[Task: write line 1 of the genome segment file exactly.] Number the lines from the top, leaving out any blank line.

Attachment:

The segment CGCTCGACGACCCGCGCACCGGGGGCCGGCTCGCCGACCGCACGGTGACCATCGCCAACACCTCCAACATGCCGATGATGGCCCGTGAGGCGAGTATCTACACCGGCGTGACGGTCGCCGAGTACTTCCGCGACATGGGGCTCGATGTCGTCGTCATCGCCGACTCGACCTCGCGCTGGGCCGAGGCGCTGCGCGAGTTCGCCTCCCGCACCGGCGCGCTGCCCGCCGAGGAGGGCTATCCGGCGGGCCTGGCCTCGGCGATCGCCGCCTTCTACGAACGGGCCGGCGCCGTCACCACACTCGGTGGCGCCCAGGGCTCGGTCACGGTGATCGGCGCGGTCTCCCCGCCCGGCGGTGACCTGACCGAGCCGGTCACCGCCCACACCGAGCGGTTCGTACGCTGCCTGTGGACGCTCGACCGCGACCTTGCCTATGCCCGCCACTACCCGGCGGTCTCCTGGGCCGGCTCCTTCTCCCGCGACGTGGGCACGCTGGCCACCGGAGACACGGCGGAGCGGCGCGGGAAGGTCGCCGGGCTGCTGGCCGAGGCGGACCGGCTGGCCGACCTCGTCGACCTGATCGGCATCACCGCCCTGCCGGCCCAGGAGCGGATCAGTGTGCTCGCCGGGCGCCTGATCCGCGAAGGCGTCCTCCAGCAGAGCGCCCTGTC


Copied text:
The segment CGCTCGACGACCCGCGCACCGGGGGCCGGCTCGCCGACCGCACGGTGACCATCGCCAACACCTCCAACATGCCGATGATGGCCCGTGAGGCGAGTATCTACACCGGCGTGACGGTCGCCGAGTACTTCCGCGACATGGGGCTCGATGTCGTCGTCATCGCCGACTCGACCTCGCGCTGGGCCGAGGCGCTGCGCGAGTTCGCCTCCCGCACCGGCGCGCTGCCCGCCGAGGAGGGCTATCCGGCGGGCCTGGCCTCGGCGATCGCCGCCTTCTACGAACGGGCCGGCGCCGTCACCACACTCGGTGGCGCCCAGGGCTCGGTCACGGTGATCGGCGCGGTCTCCCCGCCCGGCGGTGACCTGACCGAGCCGGTCACCGCCCACACCGAGCGGTTCGTACGCTGCCTGTGGACGCTCGACCGCGACCTTGCCTATGCCCGCCACTACCCGGCGGTCTCCTGGGCCGGCTCCTTCTCCCGCGACGTGGGCACGCTGGCCACCGGAGACACGGCGGAGCGGCGCGGGAAGGTCGCCGGGCTGCTGGCCGAGGCGGACCGGCTGGCCGACCTCGTCGACCTGATCGGCATCACCGCCCTGCCGGCCCAGGAGCGGATCAGTGTGCTCGCCGGGCGCCTGATCCGCGAAGGCGTCCTCCAGCAGAGCGCCCTGTC